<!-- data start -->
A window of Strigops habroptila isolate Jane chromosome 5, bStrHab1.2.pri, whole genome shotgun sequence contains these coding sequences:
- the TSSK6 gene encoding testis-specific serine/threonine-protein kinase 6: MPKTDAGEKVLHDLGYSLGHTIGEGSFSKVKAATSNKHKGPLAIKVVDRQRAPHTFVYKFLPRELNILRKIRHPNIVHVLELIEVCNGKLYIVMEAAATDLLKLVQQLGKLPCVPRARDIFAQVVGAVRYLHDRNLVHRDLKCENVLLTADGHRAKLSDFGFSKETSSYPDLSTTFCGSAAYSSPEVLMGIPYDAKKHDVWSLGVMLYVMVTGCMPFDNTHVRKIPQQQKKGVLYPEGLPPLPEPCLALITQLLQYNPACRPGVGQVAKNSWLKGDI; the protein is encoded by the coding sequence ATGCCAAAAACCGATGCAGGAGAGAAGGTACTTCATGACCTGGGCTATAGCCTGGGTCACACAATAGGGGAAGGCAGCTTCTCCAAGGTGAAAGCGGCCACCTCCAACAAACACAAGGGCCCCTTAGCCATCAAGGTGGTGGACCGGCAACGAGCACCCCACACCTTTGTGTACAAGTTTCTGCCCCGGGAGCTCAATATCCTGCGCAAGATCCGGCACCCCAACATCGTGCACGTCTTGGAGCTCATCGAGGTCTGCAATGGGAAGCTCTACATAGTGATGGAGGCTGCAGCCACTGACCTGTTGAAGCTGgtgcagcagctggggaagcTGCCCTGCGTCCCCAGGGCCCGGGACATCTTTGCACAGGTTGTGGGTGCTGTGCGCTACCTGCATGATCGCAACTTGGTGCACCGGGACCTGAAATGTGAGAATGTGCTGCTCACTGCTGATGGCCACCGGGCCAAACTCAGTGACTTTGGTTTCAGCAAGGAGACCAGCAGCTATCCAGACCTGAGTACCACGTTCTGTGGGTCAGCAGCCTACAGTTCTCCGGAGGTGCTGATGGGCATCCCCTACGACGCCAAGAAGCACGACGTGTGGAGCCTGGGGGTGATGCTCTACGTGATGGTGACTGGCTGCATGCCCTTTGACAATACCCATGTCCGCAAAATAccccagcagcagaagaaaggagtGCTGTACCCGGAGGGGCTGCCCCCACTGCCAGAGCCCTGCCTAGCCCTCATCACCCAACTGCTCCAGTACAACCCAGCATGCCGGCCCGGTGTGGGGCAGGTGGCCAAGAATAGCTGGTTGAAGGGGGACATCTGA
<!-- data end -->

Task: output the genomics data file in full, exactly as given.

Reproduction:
A window of Strigops habroptila isolate Jane chromosome 5, bStrHab1.2.pri, whole genome shotgun sequence contains these coding sequences:
- the TSSK6 gene encoding testis-specific serine/threonine-protein kinase 6: MPKTDAGEKVLHDLGYSLGHTIGEGSFSKVKAATSNKHKGPLAIKVVDRQRAPHTFVYKFLPRELNILRKIRHPNIVHVLELIEVCNGKLYIVMEAAATDLLKLVQQLGKLPCVPRARDIFAQVVGAVRYLHDRNLVHRDLKCENVLLTADGHRAKLSDFGFSKETSSYPDLSTTFCGSAAYSSPEVLMGIPYDAKKHDVWSLGVMLYVMVTGCMPFDNTHVRKIPQQQKKGVLYPEGLPPLPEPCLALITQLLQYNPACRPGVGQVAKNSWLKGDI; the protein is encoded by the coding sequence ATGCCAAAAACCGATGCAGGAGAGAAGGTACTTCATGACCTGGGCTATAGCCTGGGTCACACAATAGGGGAAGGCAGCTTCTCCAAGGTGAAAGCGGCCACCTCCAACAAACACAAGGGCCCCTTAGCCATCAAGGTGGTGGACCGGCAACGAGCACCCCACACCTTTGTGTACAAGTTTCTGCCCCGGGAGCTCAATATCCTGCGCAAGATCCGGCACCCCAACATCGTGCACGTCTTGGAGCTCATCGAGGTCTGCAATGGGAAGCTCTACATAGTGATGGAGGCTGCAGCCACTGACCTGTTGAAGCTGgtgcagcagctggggaagcTGCCCTGCGTCCCCAGGGCCCGGGACATCTTTGCACAGGTTGTGGGTGCTGTGCGCTACCTGCATGATCGCAACTTGGTGCACCGGGACCTGAAATGTGAGAATGTGCTGCTCACTGCTGATGGCCACCGGGCCAAACTCAGTGACTTTGGTTTCAGCAAGGAGACCAGCAGCTATCCAGACCTGAGTACCACGTTCTGTGGGTCAGCAGCCTACAGTTCTCCGGAGGTGCTGATGGGCATCCCCTACGACGCCAAGAAGCACGACGTGTGGAGCCTGGGGGTGATGCTCTACGTGATGGTGACTGGCTGCATGCCCTTTGACAATACCCATGTCCGCAAAATAccccagcagcagaagaaaggagtGCTGTACCCGGAGGGGCTGCCCCCACTGCCAGAGCCCTGCCTAGCCCTCATCACCCAACTGCTCCAGTACAACCCAGCATGCCGGCCCGGTGTGGGGCAGGTGGCCAAGAATAGCTGGTTGAAGGGGGACATCTGA